In many cases, the issue isn’t the person’s “knowledge, skills and abilities” that make them hire-able or promote-able. More often, the legitimacy of a degree is what is required.

    Higher education is expensive and should be looked at as an investment. Until the benefits outweigh the costs, an individual should probably wait. What those costs (money, time, possibility of failure due to immaturity) or benefits (bona fides, maturity, technical skill) are is really up to the particular person.

  3. The benefits of a college education extend far beyond money and help explain the data referenced in the post that people with a college degree report higher levels of happiness than people without a degree. A couple examples:

    Personal Relationships. College is an excellent place to build lifelong friendships.

    Living Independently. For most college students, attending college is the first opportunity they have to live away from their parents, often in a different city or state, and to do so with a support system built around them.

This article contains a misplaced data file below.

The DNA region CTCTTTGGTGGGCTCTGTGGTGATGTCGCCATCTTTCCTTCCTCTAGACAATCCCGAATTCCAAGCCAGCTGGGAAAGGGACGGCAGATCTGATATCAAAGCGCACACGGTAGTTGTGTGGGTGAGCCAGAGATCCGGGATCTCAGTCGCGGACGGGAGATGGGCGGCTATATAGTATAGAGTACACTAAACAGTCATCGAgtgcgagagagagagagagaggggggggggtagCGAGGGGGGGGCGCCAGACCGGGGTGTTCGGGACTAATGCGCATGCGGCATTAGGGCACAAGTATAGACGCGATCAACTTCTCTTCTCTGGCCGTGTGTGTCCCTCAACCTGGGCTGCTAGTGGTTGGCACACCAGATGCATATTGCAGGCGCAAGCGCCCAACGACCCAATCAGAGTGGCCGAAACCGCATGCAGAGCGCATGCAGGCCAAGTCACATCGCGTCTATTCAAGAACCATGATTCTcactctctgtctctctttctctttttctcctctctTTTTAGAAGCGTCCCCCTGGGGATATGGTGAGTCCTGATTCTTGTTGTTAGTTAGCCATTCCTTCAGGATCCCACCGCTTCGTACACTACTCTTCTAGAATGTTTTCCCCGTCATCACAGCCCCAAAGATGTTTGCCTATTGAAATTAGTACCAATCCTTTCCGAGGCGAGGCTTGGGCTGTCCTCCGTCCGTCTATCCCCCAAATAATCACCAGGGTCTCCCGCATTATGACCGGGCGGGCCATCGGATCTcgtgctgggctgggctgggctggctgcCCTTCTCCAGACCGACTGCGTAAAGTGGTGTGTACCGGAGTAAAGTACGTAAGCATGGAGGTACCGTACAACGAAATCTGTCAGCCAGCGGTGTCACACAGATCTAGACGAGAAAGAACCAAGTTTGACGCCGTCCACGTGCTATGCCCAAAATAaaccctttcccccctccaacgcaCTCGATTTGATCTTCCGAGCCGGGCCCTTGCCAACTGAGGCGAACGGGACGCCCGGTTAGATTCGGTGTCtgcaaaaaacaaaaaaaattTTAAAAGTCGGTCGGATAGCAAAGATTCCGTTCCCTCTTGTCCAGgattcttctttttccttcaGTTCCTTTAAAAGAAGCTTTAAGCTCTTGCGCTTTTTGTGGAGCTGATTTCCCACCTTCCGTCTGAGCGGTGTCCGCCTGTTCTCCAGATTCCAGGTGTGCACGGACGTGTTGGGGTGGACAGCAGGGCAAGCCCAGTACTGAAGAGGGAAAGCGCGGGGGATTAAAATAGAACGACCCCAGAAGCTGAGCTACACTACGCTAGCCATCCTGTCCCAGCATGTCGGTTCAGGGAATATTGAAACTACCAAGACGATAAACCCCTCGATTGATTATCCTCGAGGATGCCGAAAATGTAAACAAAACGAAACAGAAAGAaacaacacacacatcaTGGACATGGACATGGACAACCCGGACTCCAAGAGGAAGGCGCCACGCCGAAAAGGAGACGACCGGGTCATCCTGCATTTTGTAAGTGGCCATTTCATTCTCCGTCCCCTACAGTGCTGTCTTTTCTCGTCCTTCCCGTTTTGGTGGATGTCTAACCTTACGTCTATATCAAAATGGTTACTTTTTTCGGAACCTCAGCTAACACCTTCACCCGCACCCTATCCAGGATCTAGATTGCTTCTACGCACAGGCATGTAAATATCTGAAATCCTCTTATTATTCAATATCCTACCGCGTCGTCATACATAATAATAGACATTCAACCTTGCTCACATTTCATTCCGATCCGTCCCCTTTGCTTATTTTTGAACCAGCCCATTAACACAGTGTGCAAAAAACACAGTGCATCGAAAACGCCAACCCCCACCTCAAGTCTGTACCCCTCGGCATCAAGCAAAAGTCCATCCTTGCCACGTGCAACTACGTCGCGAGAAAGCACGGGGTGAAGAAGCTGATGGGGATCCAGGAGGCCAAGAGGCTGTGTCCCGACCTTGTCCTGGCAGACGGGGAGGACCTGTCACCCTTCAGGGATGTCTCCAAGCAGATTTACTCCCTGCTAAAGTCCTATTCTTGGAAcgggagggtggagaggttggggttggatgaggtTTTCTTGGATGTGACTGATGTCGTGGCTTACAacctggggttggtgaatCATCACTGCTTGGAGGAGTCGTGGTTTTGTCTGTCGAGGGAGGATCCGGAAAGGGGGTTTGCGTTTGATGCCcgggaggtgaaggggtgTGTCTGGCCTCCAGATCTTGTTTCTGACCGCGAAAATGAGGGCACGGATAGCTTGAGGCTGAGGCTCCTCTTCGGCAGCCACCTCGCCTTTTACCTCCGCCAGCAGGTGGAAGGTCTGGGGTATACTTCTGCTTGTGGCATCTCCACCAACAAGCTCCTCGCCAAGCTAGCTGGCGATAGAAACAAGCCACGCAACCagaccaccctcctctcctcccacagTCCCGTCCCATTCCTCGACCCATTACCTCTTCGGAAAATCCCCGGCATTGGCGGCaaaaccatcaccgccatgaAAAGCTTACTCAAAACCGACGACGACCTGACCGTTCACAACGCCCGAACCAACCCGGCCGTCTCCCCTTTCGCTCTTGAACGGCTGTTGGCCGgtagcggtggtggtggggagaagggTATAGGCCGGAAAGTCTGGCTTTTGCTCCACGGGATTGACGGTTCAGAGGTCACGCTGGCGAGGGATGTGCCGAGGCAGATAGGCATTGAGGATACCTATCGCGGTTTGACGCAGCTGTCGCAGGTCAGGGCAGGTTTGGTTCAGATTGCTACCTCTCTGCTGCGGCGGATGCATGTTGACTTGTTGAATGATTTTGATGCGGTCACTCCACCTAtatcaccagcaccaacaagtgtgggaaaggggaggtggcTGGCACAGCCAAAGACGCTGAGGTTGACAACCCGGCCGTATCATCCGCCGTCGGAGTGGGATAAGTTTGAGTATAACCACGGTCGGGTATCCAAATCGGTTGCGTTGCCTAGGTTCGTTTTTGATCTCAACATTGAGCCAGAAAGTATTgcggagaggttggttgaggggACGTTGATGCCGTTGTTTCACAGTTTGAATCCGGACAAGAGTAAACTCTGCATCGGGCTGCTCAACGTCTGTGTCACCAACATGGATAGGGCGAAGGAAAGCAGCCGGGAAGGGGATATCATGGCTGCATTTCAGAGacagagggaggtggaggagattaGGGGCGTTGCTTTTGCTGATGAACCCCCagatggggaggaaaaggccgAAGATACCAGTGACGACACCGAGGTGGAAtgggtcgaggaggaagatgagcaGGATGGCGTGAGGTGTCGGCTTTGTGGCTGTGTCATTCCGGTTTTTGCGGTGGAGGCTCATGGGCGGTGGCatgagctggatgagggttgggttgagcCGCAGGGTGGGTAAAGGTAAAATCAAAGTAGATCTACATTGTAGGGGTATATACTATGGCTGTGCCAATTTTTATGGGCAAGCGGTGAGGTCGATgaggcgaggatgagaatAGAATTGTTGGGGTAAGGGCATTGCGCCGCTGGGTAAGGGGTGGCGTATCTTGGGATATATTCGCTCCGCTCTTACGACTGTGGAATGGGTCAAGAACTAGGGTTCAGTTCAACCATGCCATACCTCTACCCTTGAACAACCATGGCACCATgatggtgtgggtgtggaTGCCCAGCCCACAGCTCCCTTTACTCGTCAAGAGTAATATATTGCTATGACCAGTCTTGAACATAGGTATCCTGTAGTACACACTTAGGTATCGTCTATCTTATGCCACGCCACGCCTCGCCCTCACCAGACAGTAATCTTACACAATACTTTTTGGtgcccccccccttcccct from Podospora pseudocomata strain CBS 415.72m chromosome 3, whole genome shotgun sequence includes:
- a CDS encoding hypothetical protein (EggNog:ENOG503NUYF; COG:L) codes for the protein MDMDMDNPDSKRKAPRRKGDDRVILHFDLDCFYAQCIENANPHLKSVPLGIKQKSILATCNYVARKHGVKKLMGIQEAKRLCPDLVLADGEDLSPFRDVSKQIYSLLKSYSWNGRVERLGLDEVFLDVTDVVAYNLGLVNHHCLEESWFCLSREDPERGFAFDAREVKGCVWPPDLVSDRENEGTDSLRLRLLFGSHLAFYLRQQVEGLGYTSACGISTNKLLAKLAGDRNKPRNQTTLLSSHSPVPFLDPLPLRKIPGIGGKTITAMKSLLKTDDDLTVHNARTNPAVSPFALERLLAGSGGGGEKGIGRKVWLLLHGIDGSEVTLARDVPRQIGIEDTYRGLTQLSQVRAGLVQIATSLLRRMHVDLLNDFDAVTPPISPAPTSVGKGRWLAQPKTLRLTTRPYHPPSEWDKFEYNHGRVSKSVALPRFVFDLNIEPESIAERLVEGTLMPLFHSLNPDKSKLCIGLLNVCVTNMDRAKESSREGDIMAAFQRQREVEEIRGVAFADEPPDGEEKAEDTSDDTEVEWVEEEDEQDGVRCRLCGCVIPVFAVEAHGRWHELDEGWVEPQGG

Learning for Learning’s Sake. Many, probably most, of the classes people attend at college have little professional relevance, but they expand people’s minds in ways that make them more intelligent and knowledgeable about the world we live in.

    More Satisfying Career. Not only do jobs requiring a college degree pay more, they tend to be more stimulating and less repetitive. This promotes greater job satisfaction over the course of people’s lives.

    It’s easy to focus just on the monetary benefits of college when doing a cost/benefit analysis, but that analysis ignores these other benefits of college which are completely unquantifiable and might discourage people from attending college who really would benefit from it.

  4. While I have a college degree, I do not think it is a must to be successful. It does open doors that may otherwise be closed for those jobs that the minimum requirement is a college degree. However, there are many successful people out there who do not have a college degree and have done quite well given their personal drive, creativity and determination to achieve what many define to be SUCCESS. Michael Dell, Bill Gates and Oprah Winfrey (later received hers) are just a few examples.